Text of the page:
Monday, February 6, 2012

Melancholia I

Guest blogger Michele Wick is a research associate in the Psychology Department at Smith College.

Albrecht Dürer’s Melancholia I, on display in the exhibition Albrecht Dürer: Genius and Fame, intrigues me.  As a psychologist researching the complex relationship between creativity and emotional wellbeing, I know some worry that equating mood and artistry could distract attention from an artist’s work.  However, if we retreat to 1514, the year Dürer created his iconic engraving, people who suffered the pains of depression had more pressing image problems. 

At the time, health was considered to be a balance between four vital fluids or humors - blood, yellow and black bile, and phlegm.  The humors affected both body and mind and were the basis for individual health and personality.  Melancholia was the result of excess black bile.  According to art historian Erwin Panofsky, the afflicted were:  “Thin and swarthy…‘awkward, miserly, spiteful, greedy, malicious, cowardly, faithless, irreverent, and drowsy.’”  Add ‘surly, sad, forgetful, lazy, and sluggish,’ and it becomes clear that melancholics did not offer much for society to respect.  Worst of all, physicians believed that insanity was caused by extreme excess of black bile.  If you were melancholic, you were partway there.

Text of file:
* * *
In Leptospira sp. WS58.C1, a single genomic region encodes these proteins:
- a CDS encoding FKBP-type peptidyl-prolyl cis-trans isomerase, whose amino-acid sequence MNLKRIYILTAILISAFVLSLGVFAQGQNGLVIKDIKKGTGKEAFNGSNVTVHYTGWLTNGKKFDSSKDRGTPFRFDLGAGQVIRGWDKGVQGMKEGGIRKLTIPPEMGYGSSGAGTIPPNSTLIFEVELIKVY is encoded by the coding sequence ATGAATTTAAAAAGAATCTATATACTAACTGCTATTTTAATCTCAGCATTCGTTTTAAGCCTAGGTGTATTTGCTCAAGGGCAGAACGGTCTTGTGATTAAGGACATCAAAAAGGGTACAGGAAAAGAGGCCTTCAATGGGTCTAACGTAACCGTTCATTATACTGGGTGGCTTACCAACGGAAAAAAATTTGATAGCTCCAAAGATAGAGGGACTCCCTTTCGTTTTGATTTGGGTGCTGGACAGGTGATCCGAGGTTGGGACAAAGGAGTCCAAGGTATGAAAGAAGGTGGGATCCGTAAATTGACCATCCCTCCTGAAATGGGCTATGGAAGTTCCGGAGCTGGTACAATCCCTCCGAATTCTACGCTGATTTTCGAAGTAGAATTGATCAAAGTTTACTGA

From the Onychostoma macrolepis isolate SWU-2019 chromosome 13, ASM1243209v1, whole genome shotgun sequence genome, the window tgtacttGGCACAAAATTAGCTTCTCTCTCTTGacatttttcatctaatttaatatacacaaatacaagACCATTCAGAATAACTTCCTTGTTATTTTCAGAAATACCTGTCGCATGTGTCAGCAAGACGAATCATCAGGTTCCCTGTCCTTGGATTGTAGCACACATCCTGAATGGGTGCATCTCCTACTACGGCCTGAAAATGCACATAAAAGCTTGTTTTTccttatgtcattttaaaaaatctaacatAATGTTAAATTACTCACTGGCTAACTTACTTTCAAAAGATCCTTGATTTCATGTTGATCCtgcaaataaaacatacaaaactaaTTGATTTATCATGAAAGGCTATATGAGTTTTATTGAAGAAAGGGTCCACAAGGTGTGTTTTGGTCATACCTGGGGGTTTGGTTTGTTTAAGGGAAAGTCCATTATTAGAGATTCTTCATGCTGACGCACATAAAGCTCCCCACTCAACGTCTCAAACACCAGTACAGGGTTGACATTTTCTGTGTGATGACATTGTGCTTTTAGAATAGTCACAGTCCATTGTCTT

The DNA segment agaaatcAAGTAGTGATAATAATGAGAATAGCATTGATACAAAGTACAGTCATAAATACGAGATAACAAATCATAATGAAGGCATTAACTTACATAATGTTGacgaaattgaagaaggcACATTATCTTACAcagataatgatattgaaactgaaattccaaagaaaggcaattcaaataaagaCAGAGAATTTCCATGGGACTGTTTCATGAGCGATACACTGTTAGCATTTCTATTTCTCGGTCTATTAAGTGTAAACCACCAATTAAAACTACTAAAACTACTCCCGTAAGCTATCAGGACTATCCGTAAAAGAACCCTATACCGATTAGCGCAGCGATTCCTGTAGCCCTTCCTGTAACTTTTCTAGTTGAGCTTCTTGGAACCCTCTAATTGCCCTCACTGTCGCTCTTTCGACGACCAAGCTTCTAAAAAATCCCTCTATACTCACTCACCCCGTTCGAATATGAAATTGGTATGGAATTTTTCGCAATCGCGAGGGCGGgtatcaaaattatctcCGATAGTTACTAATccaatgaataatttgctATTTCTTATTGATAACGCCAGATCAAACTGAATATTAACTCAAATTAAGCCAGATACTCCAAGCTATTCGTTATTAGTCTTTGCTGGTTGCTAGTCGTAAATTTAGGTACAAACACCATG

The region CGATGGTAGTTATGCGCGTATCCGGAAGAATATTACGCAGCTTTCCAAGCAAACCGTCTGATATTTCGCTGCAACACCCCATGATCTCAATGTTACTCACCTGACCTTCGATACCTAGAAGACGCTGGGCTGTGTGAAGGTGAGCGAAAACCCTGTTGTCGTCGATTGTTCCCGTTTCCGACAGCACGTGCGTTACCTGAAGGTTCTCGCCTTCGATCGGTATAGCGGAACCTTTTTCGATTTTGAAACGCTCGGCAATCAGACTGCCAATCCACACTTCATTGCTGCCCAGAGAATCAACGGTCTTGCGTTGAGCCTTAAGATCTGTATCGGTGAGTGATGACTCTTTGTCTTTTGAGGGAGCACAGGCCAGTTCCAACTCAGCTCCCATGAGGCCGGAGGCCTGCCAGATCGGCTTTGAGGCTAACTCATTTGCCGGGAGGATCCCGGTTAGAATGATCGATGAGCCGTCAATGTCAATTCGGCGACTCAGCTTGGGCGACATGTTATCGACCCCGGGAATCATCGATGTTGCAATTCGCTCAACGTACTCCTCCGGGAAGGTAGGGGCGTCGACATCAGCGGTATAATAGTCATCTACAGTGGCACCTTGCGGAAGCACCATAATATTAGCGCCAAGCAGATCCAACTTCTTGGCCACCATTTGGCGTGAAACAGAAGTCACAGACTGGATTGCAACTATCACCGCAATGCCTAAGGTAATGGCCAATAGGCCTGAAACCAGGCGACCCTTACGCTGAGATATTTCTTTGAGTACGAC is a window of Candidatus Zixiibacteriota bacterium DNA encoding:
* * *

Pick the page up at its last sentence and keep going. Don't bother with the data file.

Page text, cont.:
Melancholia I excites, in part, because Dürer presented a new perspective on melancholia that challenged the prevailing stereotype.  Typical images of the day included a farmer asleep by his plow or a housewife dozing at her distaff, but Durer gives us a woman with wings, signifying her superiority.  She represents the intellectual power of applied geometry with the capacity to brood.  Her energy, says Panofsky, “is paralyzed not by sleep but by thought.”  Her struggle, and Dürer’s too, is the painful dialectic between theory and practice.  Life seems futile when you have ideas you cannot actualize or problems you do not have the skills to solve.

Dürer’s Melancholia I was renowned across the European continent for more than three centuries.  I wonder how its popularity might have influenced, even in subtle ways, people’s opinions about those who suffer from the symptoms of mood disorder.  How an image on paper affects an image in flesh.  

 

Albrecht Dürer.  German, 1471–1528. Melancolia I, 1514. Engraving on paper. Mount Holyoke College Art Museum. Lent by Priscilla Joyce Engle. Photograph by Laura Weston. 1974.L1.4

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